Apps are big business, with Apple recently passing the landmark of 1.5bn apps downloaded by users, and there are now more than 65,000 iPhone apps in the App Store.

With so many competing apps, developers and brands need to deliver the best possible user experience. Here are a few best practice tips for improving the usability of iPhone apps...

Get the price right

To some extent, the price you set for your app depends on what you want to achieve with the app. For a publisher such as the Telegraph, the iPhone app has to be free, as the aim is to drive reader numbers and ad revenues.

Likewise, if you are seeking to sell through the app, or promote your brand with games for users, such as the Hello Baby iPhone app, or Ocado's shopping app, then it should be free to download.

For other types of apps, such as the recently released Tube Exits app, then this needs some careful consideration. According to AdMob, half of free apps aren't really making any money at all, so unless you know the app will be popular, then you cannot rely on ad revenues for income.

In the case of the Tube Exits app, developer Lance Stewart decided on a price (£1.79) that was cheap enough to appeal to users and provide value yet still high enough to cover costs.

Make the most of phone's functions

Simply transferring an existing mobile site into an iPhone app isn't good enough, developers need to make the most of the iPhone's features; GPS, mapping, camera etc.

For example, the Barnes and Noble app has some excellent features that use the capabilities of the phone. Shoppers can take photos of books and video on the iPhone camera and the app will return shopping results and reviews.

Also, the app uses Google maps to allow customers to reserve and collect at their nearest store.

Only send users to mobile-optimised web pages

This is something that several m-commerce apps and websites fail on. They often provide some excellent product browsing options, but when you actually want to make a purchase, you can be sent to the standard website checkout, which can be hard to negotiate on a small mobile screen.

The better shopping apps have desigined checkout processes forthe purpose. The Barnes and Noble sends you to its mobile site's checkout, which is fine, while  Net-a-Porter has the checkout built in to the app, which is much easier.

Design for slow internet connections

Developers need to take into account the fact that many people will be using the app when they are out and about, and that connection speeds may vary.

For example, while the Independent app is fine is you plan ahead and download stories on a wi-fi connection, if you just want to access the app on the bus and read a couple of articles, the loading time is too slow.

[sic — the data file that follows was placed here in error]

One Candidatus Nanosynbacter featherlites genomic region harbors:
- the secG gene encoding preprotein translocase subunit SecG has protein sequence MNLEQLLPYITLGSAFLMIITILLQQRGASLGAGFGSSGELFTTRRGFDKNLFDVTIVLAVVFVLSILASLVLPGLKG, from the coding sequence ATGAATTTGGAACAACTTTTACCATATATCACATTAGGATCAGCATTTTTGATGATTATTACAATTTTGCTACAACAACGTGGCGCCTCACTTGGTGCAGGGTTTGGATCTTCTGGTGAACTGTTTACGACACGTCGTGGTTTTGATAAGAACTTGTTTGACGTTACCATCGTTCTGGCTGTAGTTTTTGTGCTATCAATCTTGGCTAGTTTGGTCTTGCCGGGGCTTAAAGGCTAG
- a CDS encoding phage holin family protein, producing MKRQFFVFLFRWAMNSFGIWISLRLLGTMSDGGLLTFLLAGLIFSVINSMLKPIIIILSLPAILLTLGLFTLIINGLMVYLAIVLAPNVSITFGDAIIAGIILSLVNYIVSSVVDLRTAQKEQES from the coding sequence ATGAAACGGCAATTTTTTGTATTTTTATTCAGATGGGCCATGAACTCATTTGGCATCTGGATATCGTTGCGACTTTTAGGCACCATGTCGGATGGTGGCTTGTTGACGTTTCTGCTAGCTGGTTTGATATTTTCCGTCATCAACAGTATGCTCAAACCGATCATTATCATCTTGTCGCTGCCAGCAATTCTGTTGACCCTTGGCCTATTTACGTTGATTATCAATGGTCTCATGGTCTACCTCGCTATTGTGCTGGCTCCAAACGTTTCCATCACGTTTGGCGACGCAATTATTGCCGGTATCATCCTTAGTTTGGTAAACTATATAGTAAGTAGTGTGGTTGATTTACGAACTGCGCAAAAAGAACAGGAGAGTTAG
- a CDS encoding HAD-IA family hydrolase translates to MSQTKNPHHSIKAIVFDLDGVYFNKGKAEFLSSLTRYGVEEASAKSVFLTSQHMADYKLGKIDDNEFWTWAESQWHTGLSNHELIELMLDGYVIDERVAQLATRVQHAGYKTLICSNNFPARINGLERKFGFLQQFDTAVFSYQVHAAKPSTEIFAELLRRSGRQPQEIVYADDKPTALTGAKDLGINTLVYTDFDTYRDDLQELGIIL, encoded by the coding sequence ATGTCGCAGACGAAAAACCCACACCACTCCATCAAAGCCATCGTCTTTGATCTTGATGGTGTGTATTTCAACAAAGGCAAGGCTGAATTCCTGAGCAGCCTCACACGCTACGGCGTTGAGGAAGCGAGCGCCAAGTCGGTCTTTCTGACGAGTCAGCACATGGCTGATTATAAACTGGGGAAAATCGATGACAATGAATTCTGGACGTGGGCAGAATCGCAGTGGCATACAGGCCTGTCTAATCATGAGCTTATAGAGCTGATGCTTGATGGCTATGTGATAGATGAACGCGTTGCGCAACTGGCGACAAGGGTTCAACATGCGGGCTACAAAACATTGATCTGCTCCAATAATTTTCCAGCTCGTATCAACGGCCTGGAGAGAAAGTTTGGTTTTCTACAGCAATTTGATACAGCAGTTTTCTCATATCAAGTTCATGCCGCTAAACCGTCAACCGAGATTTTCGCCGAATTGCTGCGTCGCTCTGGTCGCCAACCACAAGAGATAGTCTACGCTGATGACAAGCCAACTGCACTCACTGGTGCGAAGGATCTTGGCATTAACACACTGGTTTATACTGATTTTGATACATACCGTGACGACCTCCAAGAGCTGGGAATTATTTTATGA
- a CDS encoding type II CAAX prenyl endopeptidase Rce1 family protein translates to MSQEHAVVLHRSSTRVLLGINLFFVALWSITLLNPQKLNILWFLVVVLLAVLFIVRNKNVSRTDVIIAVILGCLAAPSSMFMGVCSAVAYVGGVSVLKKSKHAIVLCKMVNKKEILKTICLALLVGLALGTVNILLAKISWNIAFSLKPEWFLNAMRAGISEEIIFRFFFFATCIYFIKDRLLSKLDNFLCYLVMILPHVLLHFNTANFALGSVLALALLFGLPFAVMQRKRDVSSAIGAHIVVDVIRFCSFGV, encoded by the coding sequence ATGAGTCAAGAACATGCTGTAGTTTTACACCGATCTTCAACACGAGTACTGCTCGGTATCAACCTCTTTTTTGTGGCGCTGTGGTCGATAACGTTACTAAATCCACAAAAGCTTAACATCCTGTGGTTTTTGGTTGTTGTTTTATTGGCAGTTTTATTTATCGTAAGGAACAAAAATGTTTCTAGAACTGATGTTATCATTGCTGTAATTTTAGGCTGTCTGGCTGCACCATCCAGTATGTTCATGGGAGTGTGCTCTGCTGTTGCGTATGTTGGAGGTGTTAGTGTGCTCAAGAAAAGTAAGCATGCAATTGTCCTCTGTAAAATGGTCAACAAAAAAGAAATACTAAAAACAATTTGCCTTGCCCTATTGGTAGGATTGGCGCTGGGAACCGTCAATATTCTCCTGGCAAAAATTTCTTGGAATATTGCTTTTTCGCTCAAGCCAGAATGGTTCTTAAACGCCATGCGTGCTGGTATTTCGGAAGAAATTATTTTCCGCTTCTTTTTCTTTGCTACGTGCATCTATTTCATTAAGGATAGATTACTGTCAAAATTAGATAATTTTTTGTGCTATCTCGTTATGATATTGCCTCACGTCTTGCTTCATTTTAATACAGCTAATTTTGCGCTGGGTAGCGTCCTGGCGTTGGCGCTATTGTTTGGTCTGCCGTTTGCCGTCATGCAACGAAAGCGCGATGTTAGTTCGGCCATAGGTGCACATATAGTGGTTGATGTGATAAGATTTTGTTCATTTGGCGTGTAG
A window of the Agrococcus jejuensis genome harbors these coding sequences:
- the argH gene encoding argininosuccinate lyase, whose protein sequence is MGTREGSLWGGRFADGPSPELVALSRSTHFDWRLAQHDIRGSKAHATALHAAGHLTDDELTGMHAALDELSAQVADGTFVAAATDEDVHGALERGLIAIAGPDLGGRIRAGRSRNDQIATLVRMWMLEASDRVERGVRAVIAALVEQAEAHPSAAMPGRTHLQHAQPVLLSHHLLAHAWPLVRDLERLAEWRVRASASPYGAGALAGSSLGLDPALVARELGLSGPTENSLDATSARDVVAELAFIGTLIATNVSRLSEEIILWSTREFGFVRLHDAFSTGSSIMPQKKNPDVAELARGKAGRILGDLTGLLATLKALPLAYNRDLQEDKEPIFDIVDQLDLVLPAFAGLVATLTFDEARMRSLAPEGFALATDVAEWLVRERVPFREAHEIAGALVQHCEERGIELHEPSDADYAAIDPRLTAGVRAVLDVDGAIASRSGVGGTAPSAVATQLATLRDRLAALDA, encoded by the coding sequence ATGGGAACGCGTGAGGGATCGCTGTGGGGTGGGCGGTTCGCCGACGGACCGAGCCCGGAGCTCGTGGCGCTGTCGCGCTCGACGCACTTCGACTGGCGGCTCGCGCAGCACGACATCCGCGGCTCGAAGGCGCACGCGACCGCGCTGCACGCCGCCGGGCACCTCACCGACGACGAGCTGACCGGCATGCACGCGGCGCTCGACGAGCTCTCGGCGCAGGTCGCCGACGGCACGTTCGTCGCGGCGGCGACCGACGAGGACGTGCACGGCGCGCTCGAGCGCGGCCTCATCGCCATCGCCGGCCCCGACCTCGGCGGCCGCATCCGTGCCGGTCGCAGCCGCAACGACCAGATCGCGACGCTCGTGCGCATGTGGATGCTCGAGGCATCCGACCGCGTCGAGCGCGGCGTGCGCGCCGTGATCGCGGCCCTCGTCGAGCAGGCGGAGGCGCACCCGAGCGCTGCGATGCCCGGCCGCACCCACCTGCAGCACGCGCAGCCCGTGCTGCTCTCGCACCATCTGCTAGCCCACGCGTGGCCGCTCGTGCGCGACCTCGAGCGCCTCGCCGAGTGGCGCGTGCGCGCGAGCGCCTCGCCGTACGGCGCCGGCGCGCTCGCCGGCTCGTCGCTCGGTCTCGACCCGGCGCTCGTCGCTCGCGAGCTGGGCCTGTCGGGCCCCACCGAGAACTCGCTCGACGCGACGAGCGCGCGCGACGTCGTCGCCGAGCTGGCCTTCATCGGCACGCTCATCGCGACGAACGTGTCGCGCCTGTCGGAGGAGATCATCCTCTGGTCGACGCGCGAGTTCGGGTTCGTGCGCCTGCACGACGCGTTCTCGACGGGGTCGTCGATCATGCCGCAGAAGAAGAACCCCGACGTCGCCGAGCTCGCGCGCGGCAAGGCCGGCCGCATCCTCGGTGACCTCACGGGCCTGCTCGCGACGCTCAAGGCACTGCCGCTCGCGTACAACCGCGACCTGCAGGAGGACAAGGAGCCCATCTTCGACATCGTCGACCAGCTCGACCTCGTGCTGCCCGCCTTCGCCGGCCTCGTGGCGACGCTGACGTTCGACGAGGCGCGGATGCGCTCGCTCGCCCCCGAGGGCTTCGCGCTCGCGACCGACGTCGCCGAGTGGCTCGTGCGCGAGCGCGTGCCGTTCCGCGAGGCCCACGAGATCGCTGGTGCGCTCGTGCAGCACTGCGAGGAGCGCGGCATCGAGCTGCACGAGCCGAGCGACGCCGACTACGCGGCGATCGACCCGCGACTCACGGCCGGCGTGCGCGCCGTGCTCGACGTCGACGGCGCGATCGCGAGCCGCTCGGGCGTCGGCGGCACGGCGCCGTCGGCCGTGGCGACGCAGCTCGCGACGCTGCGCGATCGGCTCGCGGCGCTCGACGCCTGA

Avoiding the need for loading too many pages, and keeping images and graphics to a minimum will improve load times and avoid user frustration.

Make navigation clear

The iPhone app format, wiht the navigational buttons at the bottom, provides developers with a useful way to navigate around the app much easier than they could on a normal mobile site.

Simple things like linking the logo back to the main menu, providing breadcrumb trails for users to retrace steps, or providing futher reading links from article pages all helps.

Barnes and Noble again provides a good example here, with navigational links along the bottom to the homepage, search function, store finder and shopping cart, while providing breadcrumb trails throughout.

Careful with ads

With many apps relying on ad revenues for income, especially free versions, users will be OK with a certain level of advertising.

The banner ads provided on may apps by AdMob and other are fine, but intrusive ad formats, such as the interstitials trialled by the NYT,  are unlikely to be tolerated by users for too long.

Listen to feedback and update when necessary

While the app should be tested well before release, there may be errors or possible improvements that are highlighted by users. Listening to this feedback and keeping an eye on App Store reviews will tell you about any problems.

If users encounter problems using the app, they will quickly abandon it, so send updates  via the App Store to deal with any issues. 

Graham Charlton

Published 3 September, 2009 by Graham Charlton

Graham Charlton is the former Editor-in-Chief at Econsultancy. Follow him on Twitter or connect via Linkedin or Google+

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Comments (1)


Lee Debnam

Good article, however ...

One thing I think is missing here is spending time on your descriptions and screenshots.

This is often the first and only area you have to entice a potential customers into purchasing/downloading your application. In many ways it's like the packaging around a product. There's a reason companies spend a fortune creating enticing packaging.

If your screenshots look hurried, dull or low quality then this is the impression that a customer will have of the overall application and in most cases unless it's been recommended to them they will pass it by.

We always ensure a suitable amount of time is spent here as it always pays dividends later on.

almost 9 years ago

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